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Second-guessing Machiavelli by dee
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Blaise always had an agenda. Draco, at the moment, didn't have one at all. When Blaise invited him for a clandestine night out, he said yes. He might as well.

They were having a drink that would have been quiet anywhere else, but this was Nice in the middle of summer, and Blaise had chosen the venue, because his family practically lived here and Draco had never been before tonight. So it was one of the hippest bars on the coast, full of beautiful young things wearing very little. Draco was terrified they were going to be age-tested, or whatever the Muggle equivalent was, and he was trying not to show it, because Blaise was, as always, all long-limbed elegant slouch and not a smidgen of concern.

They'd been talking about Quidditch, or girls, or anything other than why Draco had had to sneak out and needed to be back before dawn. Whatever they were talking about, Blaise had gone vague mid-sentence, and his head had turned, and when Draco, smirking, turned to look, he caught a glimpse of blonde hair and a truly fine denim-clad arse disappearing into the crowd.

"Focus!" Draco chided, and Blaise laughed, and signalled the waitress for another round.

Half an hour later, Draco was washing his hands in the men's room when the door opened and someone walked in. Paranoia had Draco's head turning before he remembered that there was little reason to be afraid here. He changed the startled look into the merest glance at the new arrival.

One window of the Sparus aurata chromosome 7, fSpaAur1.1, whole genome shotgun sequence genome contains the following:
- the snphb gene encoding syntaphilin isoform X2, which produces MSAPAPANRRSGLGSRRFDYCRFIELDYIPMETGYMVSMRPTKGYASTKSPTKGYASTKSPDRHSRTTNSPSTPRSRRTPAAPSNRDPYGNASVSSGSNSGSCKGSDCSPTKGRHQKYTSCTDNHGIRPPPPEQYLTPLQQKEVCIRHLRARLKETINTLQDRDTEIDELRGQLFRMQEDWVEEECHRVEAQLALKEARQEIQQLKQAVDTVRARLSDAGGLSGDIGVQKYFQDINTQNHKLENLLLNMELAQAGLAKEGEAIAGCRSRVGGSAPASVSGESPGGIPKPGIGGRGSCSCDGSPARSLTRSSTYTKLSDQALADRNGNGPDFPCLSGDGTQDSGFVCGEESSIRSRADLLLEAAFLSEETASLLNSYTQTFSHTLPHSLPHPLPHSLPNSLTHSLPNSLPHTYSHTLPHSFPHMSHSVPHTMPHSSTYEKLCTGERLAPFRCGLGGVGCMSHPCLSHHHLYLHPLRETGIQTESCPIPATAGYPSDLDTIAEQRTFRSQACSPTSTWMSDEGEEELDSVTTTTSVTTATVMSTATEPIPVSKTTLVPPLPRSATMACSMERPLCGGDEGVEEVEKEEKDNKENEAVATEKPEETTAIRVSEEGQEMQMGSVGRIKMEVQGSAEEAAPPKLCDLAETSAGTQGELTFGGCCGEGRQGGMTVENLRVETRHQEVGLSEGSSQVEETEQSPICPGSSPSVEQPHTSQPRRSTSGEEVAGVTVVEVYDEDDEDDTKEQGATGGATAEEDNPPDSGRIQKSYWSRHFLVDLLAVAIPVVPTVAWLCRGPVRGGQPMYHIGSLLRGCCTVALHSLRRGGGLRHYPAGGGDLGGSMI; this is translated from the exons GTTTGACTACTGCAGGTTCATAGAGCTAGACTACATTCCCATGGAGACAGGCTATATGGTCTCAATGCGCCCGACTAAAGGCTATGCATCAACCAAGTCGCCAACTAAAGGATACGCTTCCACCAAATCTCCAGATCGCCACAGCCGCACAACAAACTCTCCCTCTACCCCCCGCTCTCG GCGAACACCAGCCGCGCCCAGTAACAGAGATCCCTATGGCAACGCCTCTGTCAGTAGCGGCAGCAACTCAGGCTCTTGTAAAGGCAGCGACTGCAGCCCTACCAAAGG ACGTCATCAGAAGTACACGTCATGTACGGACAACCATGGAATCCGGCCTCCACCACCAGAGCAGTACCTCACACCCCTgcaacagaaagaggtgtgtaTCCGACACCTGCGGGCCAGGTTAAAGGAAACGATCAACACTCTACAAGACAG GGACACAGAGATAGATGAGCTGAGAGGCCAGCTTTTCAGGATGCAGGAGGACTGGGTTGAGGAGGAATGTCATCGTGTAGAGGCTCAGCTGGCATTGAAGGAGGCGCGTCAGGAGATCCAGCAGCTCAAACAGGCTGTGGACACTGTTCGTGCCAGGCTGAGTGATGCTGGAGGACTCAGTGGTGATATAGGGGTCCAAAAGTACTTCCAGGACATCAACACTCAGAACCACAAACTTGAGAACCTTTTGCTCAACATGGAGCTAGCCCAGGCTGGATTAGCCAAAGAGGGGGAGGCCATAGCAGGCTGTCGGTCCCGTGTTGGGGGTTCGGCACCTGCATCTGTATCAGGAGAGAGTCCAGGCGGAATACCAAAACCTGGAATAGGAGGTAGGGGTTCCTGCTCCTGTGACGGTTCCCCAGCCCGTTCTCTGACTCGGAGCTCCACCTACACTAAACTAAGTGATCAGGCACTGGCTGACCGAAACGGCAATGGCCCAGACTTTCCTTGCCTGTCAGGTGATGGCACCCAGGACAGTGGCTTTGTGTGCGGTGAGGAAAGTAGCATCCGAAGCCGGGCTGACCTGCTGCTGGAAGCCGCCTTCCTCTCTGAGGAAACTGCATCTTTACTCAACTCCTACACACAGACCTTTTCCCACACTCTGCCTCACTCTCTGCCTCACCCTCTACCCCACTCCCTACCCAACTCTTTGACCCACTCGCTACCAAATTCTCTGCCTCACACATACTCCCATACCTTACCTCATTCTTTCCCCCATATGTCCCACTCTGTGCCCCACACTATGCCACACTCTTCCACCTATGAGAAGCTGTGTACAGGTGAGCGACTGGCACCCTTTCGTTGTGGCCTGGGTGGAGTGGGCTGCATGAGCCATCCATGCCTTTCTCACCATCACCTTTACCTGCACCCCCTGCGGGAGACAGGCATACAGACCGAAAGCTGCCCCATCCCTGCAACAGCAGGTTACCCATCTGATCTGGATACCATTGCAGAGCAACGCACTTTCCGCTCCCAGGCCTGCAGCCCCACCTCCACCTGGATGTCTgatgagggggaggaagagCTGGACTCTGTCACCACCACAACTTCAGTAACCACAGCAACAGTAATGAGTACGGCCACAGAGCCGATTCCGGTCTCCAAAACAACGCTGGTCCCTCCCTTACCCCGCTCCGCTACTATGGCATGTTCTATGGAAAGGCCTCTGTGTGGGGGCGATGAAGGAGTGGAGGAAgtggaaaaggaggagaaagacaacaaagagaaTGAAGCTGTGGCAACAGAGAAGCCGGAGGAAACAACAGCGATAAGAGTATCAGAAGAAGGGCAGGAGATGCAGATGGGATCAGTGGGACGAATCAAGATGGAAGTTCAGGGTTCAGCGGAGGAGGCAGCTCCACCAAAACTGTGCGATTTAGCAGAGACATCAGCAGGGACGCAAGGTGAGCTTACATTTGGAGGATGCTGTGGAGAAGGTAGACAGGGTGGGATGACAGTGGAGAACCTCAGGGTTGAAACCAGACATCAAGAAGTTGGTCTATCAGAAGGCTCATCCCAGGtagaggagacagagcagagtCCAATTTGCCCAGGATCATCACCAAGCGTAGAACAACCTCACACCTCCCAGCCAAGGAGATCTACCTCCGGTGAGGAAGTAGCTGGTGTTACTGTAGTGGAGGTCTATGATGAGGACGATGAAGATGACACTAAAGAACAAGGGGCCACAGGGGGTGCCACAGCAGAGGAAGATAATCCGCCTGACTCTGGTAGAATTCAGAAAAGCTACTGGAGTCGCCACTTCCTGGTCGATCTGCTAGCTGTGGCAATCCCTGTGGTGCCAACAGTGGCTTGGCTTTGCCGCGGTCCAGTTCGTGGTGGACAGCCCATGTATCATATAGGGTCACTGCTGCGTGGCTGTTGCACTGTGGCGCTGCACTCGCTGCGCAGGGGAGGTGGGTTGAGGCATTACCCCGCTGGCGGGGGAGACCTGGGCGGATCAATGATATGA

That was enough for him to realise a few things all at once:
1) It was the person from before. Jeans, white shirt, palest honey hair.
2) It was a bloke.
3) His hair was only a shade or two darker than Draco's.

He didn't know why, actually, it surprised him. It was a favourite commonroom joke that Blaise fancied everything, but especially himself.

It did surprise Draco. He went back to his stool at their tiny high table and his knees bumped Blaise's and Draco thought, "He fancies me," and felt dizzy.

But maybe that was the daiquiris.

To say that Blaise always had an agenda was to grossly oversimplify the matter. Blaise always had four agendas, at least, and two back-up plans. Draco knew it. Knew that if you couldn't see how things fit together, it was possibly because you were looking at parts of different plans. They weren't always complementary. In fact, sometimes they seemed diametrically opposed. But everything he did always had a place in at least one of them.

Of course, thinking about it just did your head in. For instance, the situation in which a tipsy Draco realises an equally tipsy Blaise fancies him.

Blaise was the one who invited him to Nice, who bought the drinks (well, the first round, anyway). Blaise was the cause of this state - tipsiness, confusion, the works. This could, in a way, be the aim and end result of his Plan. Sometimes they were just that small; keeping people off-balance.

Draco knew, now, that Blaise fancied him. But he knew because of something Blaise did, which means it was calculated, a message delivered, so was it even real at all? Was Draco supposed to think that Blaise fancied him, when actually that was not the case at all? Was this all part of some other Plan?